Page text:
It’s midnight, the birds chirp in their sleep, the moon is a prickly old bastard.
Mother locked father in the closet to protect herself and the neighbourhood from his nightmares which burst out of him at the most inconsiderate of times
She leans against the door and says: “See the bigger picture into the future!”
He sits on a small hill of heels and replies:
“Make big needles in order to thread the droplets of saliva pinned under a blossoming Ox with antlers and wings, with long corkscrew lashes and grandpa ear bristles.”
“There you go off with your Bull again!”
He sings a hymn of giggles and chuckles.
She’s in the closet; she says these are not her nightmares, she worries herself to sleep.
A slit of morning light creeps across her eye lid.
Groggy, her body’s stiff and sore, She looks up at the door,
She says there’s someone, no, some-thing; there. On the other side
She can feel its enormity, The same atmospheric presence an immense tree with dark and rugged bark radiates, intensified by the expansive branches which blot out the sky, and the thick muscular roots that bulge out of the earth, creating their own little caves with their own plethora of alien and grotesque fungi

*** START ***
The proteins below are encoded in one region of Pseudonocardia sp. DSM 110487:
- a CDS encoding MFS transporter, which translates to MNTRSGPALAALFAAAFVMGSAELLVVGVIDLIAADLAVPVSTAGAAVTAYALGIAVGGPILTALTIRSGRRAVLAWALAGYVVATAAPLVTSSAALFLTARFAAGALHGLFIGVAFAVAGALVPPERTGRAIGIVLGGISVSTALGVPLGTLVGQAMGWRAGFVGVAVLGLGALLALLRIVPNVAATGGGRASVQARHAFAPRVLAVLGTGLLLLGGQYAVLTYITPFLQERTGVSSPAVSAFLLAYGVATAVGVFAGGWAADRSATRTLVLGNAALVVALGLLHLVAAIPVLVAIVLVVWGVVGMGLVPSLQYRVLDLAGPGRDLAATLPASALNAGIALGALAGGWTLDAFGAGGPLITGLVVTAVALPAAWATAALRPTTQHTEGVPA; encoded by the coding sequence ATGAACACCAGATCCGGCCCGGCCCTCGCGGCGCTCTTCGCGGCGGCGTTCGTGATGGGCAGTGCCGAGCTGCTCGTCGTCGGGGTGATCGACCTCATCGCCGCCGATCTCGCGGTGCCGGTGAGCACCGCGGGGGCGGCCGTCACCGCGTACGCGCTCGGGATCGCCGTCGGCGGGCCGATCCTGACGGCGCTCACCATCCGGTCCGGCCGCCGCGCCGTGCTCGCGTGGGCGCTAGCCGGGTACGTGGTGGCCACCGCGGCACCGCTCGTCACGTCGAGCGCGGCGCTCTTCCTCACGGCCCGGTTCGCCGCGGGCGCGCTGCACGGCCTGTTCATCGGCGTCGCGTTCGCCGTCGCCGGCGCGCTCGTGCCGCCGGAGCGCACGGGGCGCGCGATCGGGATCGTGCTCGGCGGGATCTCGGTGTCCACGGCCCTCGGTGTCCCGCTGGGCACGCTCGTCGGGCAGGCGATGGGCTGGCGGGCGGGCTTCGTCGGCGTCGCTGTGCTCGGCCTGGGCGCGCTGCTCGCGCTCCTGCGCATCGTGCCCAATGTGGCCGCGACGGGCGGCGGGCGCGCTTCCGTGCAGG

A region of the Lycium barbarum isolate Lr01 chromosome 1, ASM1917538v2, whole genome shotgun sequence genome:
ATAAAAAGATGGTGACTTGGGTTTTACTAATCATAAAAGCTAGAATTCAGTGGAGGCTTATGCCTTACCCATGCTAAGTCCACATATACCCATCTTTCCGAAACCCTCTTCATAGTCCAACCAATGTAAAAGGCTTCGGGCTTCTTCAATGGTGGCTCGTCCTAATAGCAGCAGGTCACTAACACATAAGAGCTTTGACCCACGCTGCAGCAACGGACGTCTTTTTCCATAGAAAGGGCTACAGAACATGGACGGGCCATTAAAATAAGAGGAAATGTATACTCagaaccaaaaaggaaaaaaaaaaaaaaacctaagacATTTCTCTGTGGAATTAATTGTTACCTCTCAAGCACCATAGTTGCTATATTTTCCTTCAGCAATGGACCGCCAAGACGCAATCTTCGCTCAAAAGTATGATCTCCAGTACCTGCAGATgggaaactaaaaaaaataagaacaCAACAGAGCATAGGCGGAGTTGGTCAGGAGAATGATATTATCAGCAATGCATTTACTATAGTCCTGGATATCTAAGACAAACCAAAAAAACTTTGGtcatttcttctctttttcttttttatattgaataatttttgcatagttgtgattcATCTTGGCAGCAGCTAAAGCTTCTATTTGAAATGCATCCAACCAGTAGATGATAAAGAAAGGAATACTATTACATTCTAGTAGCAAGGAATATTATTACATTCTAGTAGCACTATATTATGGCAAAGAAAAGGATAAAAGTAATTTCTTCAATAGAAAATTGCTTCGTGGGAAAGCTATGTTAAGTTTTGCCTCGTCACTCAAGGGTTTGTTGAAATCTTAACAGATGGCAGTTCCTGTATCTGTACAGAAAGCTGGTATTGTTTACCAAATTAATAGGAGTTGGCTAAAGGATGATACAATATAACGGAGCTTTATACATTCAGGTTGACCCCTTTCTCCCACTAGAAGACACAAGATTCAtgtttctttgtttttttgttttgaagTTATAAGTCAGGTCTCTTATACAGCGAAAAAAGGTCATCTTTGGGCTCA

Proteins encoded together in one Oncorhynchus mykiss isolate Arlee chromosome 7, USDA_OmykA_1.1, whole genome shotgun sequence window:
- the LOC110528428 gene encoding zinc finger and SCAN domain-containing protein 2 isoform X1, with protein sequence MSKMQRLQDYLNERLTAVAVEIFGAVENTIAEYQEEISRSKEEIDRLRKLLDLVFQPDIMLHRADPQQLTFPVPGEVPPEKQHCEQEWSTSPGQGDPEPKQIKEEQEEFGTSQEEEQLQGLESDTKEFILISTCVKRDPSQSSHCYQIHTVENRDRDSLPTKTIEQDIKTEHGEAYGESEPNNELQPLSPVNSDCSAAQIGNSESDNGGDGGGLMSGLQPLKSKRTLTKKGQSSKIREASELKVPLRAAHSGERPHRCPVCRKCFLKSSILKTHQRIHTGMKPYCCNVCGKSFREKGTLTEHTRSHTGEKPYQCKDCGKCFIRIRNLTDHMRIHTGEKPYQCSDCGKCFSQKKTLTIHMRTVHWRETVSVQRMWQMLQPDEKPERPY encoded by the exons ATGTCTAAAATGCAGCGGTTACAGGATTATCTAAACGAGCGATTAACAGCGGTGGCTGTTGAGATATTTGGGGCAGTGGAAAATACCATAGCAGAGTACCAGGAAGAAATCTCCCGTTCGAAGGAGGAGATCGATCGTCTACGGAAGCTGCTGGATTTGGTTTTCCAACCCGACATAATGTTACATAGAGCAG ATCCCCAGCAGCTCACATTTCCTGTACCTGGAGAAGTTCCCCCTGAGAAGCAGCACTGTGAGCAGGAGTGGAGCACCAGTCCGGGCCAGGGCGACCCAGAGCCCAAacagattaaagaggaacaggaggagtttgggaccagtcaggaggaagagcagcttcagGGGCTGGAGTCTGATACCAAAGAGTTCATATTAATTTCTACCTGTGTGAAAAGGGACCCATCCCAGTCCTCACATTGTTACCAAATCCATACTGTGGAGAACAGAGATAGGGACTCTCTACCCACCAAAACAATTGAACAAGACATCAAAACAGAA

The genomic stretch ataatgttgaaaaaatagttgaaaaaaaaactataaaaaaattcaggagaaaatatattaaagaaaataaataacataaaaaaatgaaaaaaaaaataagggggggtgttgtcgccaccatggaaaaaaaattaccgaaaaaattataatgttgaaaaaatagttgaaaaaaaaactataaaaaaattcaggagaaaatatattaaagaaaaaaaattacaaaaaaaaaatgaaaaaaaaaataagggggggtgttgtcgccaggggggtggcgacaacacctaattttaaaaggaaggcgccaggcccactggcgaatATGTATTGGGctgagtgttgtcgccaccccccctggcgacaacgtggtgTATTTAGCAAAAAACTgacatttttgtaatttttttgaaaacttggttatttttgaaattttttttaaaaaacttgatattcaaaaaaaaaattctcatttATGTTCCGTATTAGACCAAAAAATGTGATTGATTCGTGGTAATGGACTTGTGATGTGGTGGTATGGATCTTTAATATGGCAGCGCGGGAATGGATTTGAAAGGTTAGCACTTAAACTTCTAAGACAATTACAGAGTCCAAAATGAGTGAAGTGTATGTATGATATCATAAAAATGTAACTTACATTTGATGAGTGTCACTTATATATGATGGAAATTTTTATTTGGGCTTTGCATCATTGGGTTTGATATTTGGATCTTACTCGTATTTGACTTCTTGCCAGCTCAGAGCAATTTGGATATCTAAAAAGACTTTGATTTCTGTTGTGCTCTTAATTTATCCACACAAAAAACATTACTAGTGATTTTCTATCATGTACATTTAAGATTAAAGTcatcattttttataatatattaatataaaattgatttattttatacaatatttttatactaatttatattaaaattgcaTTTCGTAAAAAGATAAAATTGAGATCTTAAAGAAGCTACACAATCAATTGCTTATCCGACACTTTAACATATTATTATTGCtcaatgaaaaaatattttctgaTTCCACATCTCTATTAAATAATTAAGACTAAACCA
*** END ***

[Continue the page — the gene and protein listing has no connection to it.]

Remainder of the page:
Her bed crushes like a trodden-on can under its celestial force, its cosmic odour eats away at the carpet and walls,
She grows ever more weary. Heavy.
“Cold,” her whispered word echoes on and on, diluted only by her thoughts,
Its face, she notes, is much smaller. Smaller than her own, its a face without a nose or mouth, but completely black eyes, eyes that reflect a dense corner of space,
This nightmare which is not her own, hovers on the other side, patiently, and she can hear it thinking – waiting
“If only,” she says, “if only I could get some rest.”